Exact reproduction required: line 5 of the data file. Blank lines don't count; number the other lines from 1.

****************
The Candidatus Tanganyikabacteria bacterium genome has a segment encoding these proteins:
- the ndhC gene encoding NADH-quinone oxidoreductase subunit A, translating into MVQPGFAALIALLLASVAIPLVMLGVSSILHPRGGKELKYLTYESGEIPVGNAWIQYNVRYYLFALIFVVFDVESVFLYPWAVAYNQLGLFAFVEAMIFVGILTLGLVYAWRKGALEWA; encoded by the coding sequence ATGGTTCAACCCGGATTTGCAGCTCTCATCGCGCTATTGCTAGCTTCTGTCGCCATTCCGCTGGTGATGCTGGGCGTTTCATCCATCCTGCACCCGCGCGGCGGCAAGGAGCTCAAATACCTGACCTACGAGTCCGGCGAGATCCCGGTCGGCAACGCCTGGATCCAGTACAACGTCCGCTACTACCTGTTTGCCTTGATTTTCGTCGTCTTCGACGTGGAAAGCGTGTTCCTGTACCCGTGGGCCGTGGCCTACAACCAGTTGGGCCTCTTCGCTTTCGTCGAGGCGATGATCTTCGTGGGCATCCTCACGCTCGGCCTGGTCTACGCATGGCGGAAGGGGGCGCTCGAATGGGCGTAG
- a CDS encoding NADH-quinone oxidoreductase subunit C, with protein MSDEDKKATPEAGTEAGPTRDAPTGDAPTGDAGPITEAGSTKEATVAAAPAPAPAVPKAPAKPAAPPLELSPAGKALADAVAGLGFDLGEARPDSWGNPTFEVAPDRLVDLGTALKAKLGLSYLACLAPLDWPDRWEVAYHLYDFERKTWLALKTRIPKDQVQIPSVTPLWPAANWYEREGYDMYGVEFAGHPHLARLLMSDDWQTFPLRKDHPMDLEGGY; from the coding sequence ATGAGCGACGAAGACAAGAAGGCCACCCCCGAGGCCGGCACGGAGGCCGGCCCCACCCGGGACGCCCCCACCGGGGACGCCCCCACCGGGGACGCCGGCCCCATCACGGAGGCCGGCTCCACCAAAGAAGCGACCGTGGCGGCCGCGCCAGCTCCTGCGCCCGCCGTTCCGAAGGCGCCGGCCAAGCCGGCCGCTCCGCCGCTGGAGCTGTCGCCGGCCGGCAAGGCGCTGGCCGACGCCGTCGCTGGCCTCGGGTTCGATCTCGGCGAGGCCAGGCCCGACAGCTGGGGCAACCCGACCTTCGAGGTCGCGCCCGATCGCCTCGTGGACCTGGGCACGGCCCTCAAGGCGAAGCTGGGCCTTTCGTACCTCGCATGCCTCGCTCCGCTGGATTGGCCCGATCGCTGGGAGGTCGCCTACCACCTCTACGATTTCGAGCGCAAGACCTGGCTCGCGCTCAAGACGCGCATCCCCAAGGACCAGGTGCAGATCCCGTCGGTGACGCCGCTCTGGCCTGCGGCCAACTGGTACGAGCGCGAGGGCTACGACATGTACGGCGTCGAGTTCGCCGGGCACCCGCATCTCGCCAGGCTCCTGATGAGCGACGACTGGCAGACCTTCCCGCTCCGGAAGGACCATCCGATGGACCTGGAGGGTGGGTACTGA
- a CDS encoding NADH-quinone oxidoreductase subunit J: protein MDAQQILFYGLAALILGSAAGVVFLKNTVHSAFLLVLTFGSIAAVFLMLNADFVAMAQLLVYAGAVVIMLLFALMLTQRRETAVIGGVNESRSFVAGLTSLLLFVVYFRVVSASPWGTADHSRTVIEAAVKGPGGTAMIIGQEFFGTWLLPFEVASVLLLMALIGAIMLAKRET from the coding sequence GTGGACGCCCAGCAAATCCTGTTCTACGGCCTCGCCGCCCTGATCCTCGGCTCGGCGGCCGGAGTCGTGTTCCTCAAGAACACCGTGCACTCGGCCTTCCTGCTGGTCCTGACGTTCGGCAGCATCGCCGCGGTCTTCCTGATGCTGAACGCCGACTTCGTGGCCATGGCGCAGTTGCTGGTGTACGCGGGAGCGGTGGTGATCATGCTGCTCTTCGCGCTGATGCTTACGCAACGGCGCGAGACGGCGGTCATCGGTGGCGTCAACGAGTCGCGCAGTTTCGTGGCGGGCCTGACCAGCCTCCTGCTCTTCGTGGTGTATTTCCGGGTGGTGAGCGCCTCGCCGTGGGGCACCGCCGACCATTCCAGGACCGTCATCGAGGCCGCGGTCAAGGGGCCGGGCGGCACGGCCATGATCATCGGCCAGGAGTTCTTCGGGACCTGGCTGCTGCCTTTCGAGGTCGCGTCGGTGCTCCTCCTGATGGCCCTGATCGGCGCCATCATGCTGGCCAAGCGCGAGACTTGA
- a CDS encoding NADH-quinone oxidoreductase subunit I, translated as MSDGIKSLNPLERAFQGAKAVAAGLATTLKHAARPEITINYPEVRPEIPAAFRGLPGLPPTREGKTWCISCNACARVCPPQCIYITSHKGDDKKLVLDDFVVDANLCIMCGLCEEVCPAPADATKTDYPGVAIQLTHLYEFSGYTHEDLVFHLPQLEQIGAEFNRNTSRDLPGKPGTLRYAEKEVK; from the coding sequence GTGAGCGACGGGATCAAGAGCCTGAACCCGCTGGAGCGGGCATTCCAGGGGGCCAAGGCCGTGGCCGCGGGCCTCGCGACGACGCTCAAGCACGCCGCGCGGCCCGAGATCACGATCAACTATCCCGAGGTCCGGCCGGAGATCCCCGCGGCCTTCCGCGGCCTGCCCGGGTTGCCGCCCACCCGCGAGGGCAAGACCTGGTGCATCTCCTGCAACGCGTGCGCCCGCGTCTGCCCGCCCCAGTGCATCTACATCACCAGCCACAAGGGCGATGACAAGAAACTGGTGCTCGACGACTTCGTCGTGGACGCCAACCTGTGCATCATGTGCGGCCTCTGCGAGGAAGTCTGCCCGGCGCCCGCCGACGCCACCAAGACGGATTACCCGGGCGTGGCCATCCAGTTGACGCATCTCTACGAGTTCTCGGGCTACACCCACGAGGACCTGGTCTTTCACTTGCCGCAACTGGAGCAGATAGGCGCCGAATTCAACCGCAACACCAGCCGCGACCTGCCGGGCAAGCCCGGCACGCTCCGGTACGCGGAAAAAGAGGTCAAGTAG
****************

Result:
- a CDS encoding NADH-quinone oxidoreductase subunit I, translated as MSDGIKSLNPLERAFQGAKAVAAGLATTLKHAARPEITINYPEVRPEIPAAFRGLPGLPPTREGKTWCISCNACARVCPPQCIYITSHKGDDKKLVLDDFVVDANLCIMCGLCEEVCPAPADATKTDYPGVAIQLTHLYEFSGYTHEDLVFHLPQLEQIGAEFNRNTSRDLPGKPGTLRYAEKEVK; from the coding sequence GTGAGCGACGGGATCAAGAGCCTGAACCCGCTGGAGCGGGCATTCCAGGGGGCCAAGGCCGTGGCCGCGGGCCTCGCGACGACGCTCAAGCACGCCGCGCGGCCCGAGATCACGATCAACTATCCCGAGGTCCGGCCGGAGATCCCCGCGGCCTTCCGCGGCCTGCCCGGGTTGCCGCCCACCCGCGAGGGCAAGACCTGGTGCATCTCCTGCAACGCGTGCGCCCGCGTCTGCCCGCCCCAGTGCATCTACATCACCAGCCACAAGGGCGATGACAAGAAACTGGTGCTCGACGACTTCGTCGTGGACGCCAACCTGTGCATCATGTGCGGCCTCTGCGAGGAAGTCTGCCCGGCGCCCGCCGACGCCACCAAGACGGATTACCCGGGCGTGGCCATCCAGTTGACGCATCTCTACGAGTTCTCGGGCTACACCCACGAGGACCTGGTCTTTCACTTGCCGCAACTGGAGCAGATAGGCGCCGAATTCAACCGCAACACCAGCCGCGACCTGCCGGGCAAGCCCGGCACGCTCCGGTACGCGGAAAAAGAGGTCAAGTAG